The middle of the 19th century had seen sports clubs mushroom across Europe, and among the most illustrious was the Berliner Turnerschaft, a gymnastics club founded in the German capital in 1863. One of its most eminent members was a multi-talented athlete by the name of Carl Schuhmann, who at the age of 26 was chosen to represent Germany at Athens 1896.
The Munster-born all-rounder competed in the long jump, triple jump and shot put, his best finish being fifth in the second of those events. He also took part in the two-handed weightlifting competition – the forerunner of the clean and jerk – lifting 90kg to take fourth place.
However, it was in the gymnastics events, Held before tens of thousands of spectators at the Panathinaiko Stadium on 9 April, that Schuhmann came into his own. Forming part of a peerless 11-man German team captained by Fritz Hofmann, who won silver in the 100m, the lithe Schuhmann helped his country land gold in the horizontal bar and parallel bars events before going on to win the individual vault competition, topping the podium three times on the same day.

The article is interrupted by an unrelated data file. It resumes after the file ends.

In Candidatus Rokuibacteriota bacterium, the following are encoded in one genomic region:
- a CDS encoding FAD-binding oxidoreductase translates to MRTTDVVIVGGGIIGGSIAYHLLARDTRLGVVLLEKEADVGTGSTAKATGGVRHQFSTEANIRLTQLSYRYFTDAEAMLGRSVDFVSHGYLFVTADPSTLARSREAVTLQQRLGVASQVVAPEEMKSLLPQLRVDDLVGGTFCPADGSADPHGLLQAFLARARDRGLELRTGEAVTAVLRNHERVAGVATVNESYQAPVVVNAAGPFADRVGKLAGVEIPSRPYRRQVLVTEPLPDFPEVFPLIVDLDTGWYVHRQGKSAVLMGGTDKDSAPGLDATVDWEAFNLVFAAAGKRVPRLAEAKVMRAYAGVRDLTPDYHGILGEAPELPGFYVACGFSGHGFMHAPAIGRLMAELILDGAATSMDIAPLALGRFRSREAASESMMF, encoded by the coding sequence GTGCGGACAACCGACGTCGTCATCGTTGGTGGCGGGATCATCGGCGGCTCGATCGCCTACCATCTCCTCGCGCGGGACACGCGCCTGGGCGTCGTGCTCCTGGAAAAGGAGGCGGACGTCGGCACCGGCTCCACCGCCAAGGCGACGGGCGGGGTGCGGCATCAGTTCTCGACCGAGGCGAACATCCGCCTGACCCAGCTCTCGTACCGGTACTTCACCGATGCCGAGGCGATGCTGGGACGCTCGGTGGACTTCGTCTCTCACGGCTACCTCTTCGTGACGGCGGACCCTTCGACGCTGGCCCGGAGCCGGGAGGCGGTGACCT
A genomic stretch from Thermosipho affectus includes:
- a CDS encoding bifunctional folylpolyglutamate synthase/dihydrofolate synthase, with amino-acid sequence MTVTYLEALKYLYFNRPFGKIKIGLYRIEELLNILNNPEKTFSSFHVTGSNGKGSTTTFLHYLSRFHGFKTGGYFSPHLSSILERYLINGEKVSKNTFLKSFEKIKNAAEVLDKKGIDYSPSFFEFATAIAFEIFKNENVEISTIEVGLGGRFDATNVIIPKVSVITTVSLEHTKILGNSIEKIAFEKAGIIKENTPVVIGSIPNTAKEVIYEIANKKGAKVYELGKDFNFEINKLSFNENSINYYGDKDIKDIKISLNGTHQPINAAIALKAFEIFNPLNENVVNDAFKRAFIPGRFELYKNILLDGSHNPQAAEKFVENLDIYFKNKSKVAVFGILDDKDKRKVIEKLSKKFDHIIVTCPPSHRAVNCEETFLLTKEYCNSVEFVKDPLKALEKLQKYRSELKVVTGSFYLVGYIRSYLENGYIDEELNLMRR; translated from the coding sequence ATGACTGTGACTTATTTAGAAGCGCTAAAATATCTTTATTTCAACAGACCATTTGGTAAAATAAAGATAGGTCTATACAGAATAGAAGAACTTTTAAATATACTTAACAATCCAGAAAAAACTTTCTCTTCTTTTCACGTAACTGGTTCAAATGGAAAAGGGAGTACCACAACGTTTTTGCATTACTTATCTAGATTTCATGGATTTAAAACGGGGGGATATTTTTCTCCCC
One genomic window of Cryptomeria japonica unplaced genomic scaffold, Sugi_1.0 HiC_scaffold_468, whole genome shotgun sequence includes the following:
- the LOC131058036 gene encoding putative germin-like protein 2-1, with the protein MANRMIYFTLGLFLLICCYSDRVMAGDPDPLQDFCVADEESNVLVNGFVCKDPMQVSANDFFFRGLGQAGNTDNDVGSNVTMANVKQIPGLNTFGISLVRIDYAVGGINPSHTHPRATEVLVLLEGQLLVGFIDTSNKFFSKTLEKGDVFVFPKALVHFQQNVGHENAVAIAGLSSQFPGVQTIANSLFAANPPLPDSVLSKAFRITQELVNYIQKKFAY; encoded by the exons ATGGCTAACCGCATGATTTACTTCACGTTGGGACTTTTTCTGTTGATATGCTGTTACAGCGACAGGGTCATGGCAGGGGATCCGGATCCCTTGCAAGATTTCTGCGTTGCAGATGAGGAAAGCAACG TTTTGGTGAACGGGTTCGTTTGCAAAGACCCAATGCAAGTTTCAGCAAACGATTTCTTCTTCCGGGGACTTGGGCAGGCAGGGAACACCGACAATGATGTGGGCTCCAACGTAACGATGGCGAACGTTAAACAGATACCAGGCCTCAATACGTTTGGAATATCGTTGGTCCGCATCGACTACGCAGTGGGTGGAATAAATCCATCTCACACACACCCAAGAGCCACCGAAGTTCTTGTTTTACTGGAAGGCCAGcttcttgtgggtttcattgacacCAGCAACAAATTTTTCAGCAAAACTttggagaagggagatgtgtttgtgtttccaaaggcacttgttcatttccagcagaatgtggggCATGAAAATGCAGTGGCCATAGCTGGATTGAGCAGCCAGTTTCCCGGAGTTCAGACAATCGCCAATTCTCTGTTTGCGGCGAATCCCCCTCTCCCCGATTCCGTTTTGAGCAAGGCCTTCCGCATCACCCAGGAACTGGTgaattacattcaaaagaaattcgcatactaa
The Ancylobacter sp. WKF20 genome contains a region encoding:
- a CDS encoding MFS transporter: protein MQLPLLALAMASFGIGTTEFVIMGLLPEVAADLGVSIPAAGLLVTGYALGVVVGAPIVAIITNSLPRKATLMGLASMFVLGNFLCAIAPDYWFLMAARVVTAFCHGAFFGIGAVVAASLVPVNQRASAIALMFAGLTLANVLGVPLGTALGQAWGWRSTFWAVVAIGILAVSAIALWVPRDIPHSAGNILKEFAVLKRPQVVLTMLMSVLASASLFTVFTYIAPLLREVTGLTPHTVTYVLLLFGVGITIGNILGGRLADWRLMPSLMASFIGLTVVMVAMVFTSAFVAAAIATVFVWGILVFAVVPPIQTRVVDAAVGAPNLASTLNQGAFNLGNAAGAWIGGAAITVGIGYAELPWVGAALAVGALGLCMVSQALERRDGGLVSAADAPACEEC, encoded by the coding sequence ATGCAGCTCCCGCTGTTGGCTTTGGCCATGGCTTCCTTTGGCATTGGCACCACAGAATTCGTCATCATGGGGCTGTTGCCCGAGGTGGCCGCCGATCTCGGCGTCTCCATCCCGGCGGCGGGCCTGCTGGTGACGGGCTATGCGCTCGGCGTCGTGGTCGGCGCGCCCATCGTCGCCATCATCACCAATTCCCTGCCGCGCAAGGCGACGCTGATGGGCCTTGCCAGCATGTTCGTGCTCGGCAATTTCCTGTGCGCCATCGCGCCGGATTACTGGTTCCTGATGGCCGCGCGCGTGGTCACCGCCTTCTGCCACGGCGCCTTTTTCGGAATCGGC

Further success would come Schuhmann’s way in wrestling, one of the sports that forged a symbolic link between the ancient and modern Games. The only event on the programme at Athens 1896 was the men’s Greco-Roman, which was an open competition at the time. The versatile German began his bid for another gold by getting the better of Great Britain’s Launceston Elliot, a victory that earned him a place in the final against local hero Yeriyos Tsitas. Also held at the Panathinaiko Stadium, the gold-medal bout began late on 10 April, as an ecstatic crowd celebrated Greek runner Spyridon Louis’ triumph in the marathon, and was suspended after 40 minutes owing to the gathering darkness. The two combatants resumed hostilities the following morning, with Schuhmann throwing his man to the ground after 15 minutes to claim his fourth gold of the Games. On presenting the German with his medal, King George I of Greece told him: “You are now the most popular man in this country.”
Schuhmann is one of only three athletes to have competed in four different sports at the same edition of the Games and the most successful member of that trio, a distinction he will quite possibly hold forever. After becoming a gymnastics teacher in England, he joined up with the Germany team at the 1908 Olympic Games in London and maintained close ties with the Olympic movement through to Berlin 1936, where, despite being in his mid-60s, he took part in a gymnastics exhibition. He died in Berlin ten years later at the age of 76. His tomb bears the words “Germany’s first Olympic champion”, below which are inscribed the five Olympic rings and the legend “Athens 1896”.